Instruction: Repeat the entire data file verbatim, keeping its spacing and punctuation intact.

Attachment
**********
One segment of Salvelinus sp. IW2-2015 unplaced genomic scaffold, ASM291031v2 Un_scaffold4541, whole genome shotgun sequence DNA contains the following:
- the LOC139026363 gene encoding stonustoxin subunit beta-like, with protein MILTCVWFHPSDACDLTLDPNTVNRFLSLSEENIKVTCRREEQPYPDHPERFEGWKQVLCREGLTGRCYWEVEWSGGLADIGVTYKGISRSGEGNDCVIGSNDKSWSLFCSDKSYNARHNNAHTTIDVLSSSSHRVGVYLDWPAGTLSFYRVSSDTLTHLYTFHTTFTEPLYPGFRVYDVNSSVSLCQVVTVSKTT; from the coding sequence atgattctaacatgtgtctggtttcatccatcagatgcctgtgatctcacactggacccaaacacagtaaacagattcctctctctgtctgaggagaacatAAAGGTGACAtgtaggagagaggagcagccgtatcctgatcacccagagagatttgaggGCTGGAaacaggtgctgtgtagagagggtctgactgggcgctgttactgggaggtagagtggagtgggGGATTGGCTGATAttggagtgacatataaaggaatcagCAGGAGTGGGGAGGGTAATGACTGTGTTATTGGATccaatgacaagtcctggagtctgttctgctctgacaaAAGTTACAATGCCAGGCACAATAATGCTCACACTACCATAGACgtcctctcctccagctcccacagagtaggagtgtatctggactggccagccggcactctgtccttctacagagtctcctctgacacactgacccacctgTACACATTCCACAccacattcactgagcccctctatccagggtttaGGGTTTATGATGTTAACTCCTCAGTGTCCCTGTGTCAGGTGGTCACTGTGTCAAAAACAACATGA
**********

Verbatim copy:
One segment of Salvelinus sp. IW2-2015 unplaced genomic scaffold, ASM291031v2 Un_scaffold4541, whole genome shotgun sequence DNA contains the following:
- the LOC139026363 gene encoding stonustoxin subunit beta-like, with protein MILTCVWFHPSDACDLTLDPNTVNRFLSLSEENIKVTCRREEQPYPDHPERFEGWKQVLCREGLTGRCYWEVEWSGGLADIGVTYKGISRSGEGNDCVIGSNDKSWSLFCSDKSYNARHNNAHTTIDVLSSSSHRVGVYLDWPAGTLSFYRVSSDTLTHLYTFHTTFTEPLYPGFRVYDVNSSVSLCQVVTVSKTT; from the coding sequence atgattctaacatgtgtctggtttcatccatcagatgcctgtgatctcacactggacccaaacacagtaaacagattcctctctctgtctgaggagaacatAAAGGTGACAtgtaggagagaggagcagccgtatcctgatcacccagagagatttgaggGCTGGAaacaggtgctgtgtagagagggtctgactgggcgctgttactgggaggtagagtggagtgggGGATTGGCTGATAttggagtgacatataaaggaatcagCAGGAGTGGGGAGGGTAATGACTGTGTTATTGGATccaatgacaagtcctggagtctgttctgctctgacaaAAGTTACAATGCCAGGCACAATAATGCTCACACTACCATAGACgtcctctcctccagctcccacagagtaggagtgtatctggactggccagccggcactctgtccttctacagagtctcctctgacacactgacccacctgTACACATTCCACAccacattcactgagcccctctatccagggtttaGGGTTTATGATGTTAACTCCTCAGTGTCCCTGTGTCAGGTGGTCACTGTGTCAAAAACAACATGA